The Harlot Countess
The second book in the Wicked Deceptions series describes how Lady Maggie Hawkins fights back against public disgrace after she is unjustly blamed for trying to seduce her friend’s fiancé. Now a widow, she deploys her considerable artistic talent under a pseudonym to draw cartoons of Simon, Earl of Winchester, her own prospective fiancé who failed to defend her. When they meet again, however, the powerful feelings between them reignite, and after numerous plot complications they dispatch the villains who threaten them both.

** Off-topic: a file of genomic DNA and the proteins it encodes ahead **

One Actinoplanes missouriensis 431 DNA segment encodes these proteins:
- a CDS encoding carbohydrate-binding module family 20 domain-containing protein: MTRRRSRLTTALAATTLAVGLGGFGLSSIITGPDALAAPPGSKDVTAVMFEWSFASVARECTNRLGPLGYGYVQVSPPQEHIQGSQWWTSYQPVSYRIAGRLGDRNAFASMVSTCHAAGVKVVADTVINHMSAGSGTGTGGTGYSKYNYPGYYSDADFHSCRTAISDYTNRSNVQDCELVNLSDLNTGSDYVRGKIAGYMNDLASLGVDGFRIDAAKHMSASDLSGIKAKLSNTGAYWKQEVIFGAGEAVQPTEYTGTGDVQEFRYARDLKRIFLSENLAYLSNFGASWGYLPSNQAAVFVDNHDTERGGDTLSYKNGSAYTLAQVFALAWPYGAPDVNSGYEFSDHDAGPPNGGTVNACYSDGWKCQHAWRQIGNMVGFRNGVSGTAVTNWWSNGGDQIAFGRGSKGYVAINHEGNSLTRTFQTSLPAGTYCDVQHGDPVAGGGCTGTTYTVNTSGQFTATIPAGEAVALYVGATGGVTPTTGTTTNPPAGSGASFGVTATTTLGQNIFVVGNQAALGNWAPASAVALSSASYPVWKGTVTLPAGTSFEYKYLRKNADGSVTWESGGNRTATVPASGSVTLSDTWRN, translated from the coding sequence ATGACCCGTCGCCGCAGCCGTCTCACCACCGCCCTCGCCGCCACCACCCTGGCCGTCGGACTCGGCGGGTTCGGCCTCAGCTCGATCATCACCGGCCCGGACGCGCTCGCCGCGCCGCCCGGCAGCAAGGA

The focus of this Regency is upon the vulnerability of women in a society that applies a double standard of behavior, especially in sexual conduct, and Maggie’s spirited defiance of its censure is as heroic as Simon’s growing understanding of its injustices is commendable. Unfortunately, there is rather too much going on and not all the elements are satisfactorily integrated. Though the progress of the lovers’ relationship is involving, the graphic sexual encounters not only seem at odds with the central theme, but become repetitive; information on art is interesting, but steamers to America in 1819? This needed further editing, but is recommended nonetheless.